He also was a convicted rapist, found guilty as an adult of brutally assaulting a mental health technician looking after him at Streamwood's John Costigan Center.
What's the appropriate punishment for someone like that? A state appeals court weighed in this week when it unanimously upheld the 36-year prison sentence a Cook County judge gave Patterson eight years ago this week.
In his appeal, Patterson, now 24 and living at the Pontiac Correctional Center, argued that the judge abused her discretion by handing down such a lengthy prison term to a teen who'd battled mental illness and childhood trauma. The court also ignored testimony from a social worker and a child welfare specialist who urged leniency, and a psychologist who noted improvement in Patterson's behavior, he argued.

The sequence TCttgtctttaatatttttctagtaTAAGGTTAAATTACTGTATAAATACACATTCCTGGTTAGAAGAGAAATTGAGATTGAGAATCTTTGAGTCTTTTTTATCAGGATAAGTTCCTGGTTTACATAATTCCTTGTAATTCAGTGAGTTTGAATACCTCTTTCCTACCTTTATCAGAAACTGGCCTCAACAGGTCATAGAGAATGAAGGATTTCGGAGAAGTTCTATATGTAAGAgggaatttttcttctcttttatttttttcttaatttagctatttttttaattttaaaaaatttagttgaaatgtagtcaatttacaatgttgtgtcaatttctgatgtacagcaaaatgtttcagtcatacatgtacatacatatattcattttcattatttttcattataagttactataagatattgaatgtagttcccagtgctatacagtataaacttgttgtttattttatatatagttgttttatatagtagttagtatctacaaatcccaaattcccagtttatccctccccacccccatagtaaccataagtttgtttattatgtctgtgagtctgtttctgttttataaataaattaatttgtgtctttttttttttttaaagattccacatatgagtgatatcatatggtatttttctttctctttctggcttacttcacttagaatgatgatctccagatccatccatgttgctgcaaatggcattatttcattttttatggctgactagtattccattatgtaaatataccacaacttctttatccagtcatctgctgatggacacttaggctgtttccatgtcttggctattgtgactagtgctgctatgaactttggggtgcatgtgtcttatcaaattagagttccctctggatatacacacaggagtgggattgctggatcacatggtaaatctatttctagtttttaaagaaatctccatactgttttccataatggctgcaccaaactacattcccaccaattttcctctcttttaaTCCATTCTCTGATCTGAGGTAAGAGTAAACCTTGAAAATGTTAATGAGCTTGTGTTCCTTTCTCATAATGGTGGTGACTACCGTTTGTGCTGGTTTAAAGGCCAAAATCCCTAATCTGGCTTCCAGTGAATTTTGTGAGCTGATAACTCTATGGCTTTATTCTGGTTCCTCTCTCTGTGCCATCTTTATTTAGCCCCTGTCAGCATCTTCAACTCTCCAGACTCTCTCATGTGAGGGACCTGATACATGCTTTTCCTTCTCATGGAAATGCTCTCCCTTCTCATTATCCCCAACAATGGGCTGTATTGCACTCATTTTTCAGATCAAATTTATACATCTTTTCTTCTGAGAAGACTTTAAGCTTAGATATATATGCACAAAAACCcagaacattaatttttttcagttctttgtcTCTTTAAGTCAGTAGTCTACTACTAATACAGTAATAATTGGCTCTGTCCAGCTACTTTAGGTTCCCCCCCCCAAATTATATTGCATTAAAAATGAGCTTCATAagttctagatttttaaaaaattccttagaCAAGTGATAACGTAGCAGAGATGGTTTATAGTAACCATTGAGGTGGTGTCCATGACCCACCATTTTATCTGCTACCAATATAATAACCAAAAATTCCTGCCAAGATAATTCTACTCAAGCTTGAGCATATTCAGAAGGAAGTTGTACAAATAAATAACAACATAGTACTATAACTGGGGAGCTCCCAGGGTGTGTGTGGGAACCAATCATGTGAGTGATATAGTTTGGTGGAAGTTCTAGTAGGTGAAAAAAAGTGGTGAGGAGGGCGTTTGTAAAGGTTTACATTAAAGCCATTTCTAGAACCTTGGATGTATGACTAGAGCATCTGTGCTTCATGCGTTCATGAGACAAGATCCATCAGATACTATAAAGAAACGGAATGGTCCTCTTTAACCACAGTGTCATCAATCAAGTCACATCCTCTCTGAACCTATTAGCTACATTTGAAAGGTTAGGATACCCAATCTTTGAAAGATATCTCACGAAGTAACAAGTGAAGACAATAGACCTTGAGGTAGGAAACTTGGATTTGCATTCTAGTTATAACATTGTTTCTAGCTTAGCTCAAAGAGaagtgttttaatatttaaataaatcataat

In its 15-page ruling, the appellate court acknowledges that the judge "gave little weight to the opinions of the professionals who worked most closely with Ronald," but could not say that she ignored their testimony.
And since the 36-year term was a middle-of-the-road sentence -- Patterson could have been sentenced to 90 years behind bars -- there was no abuse of discretion, the appellate court found.
Jerry Leake has spent plenty of time in squad cars and police stations over the past five decades.
But not as a criminal, nor as a police officer. He's the senior chaplain for the Aurora Police Department.
The Aurora priest been doing it since 1975, except for a few years when he was stationed at an Elgin parish. Even then he was a chaplain, but for Elgin's department.
So we're sure a lot of officers, past and present, will be at a celebration Sunday marking the 50th anniversary of the Rev. Leake's ordination.
St. Joseph Catholic Church, 722 High St., Aurora, will mark the occasion with a Mass at 10:30 a.m., followed by an open house and lunch from 11:30 a.m. to 3 p.m. All are invited, though you're asked to RSVP if you'll be having lunch. Call (630) 844-3780.